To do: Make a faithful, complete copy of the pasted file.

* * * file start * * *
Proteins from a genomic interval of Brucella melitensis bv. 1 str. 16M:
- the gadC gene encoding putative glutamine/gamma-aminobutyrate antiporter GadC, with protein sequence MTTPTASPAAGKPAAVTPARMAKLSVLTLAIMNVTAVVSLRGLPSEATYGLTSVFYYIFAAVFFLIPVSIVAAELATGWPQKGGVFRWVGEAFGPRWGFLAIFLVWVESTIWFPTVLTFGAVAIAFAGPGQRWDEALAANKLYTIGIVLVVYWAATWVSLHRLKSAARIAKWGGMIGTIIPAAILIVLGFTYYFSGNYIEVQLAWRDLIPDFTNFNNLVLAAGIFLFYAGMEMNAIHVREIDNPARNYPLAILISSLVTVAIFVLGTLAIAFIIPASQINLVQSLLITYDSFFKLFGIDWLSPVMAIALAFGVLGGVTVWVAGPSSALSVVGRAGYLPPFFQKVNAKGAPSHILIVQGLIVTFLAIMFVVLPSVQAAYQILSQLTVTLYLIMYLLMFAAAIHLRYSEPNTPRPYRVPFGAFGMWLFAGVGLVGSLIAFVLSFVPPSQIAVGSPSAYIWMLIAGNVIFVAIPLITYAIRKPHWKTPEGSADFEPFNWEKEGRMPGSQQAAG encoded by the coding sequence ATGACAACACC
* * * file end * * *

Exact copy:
Proteins from a genomic interval of Brucella melitensis bv. 1 str. 16M:
- the gadC gene encoding putative glutamine/gamma-aminobutyrate antiporter GadC, with protein sequence MTTPTASPAAGKPAAVTPARMAKLSVLTLAIMNVTAVVSLRGLPSEATYGLTSVFYYIFAAVFFLIPVSIVAAELATGWPQKGGVFRWVGEAFGPRWGFLAIFLVWVESTIWFPTVLTFGAVAIAFAGPGQRWDEALAANKLYTIGIVLVVYWAATWVSLHRLKSAARIAKWGGMIGTIIPAAILIVLGFTYYFSGNYIEVQLAWRDLIPDFTNFNNLVLAAGIFLFYAGMEMNAIHVREIDNPARNYPLAILISSLVTVAIFVLGTLAIAFIIPASQINLVQSLLITYDSFFKLFGIDWLSPVMAIALAFGVLGGVTVWVAGPSSALSVVGRAGYLPPFFQKVNAKGAPSHILIVQGLIVTFLAIMFVVLPSVQAAYQILSQLTVTLYLIMYLLMFAAAIHLRYSEPNTPRPYRVPFGAFGMWLFAGVGLVGSLIAFVLSFVPPSQIAVGSPSAYIWMLIAGNVIFVAIPLITYAIRKPHWKTPEGSADFEPFNWEKEGRMPGSQQAAG encoded by the coding sequence ATGACAACACC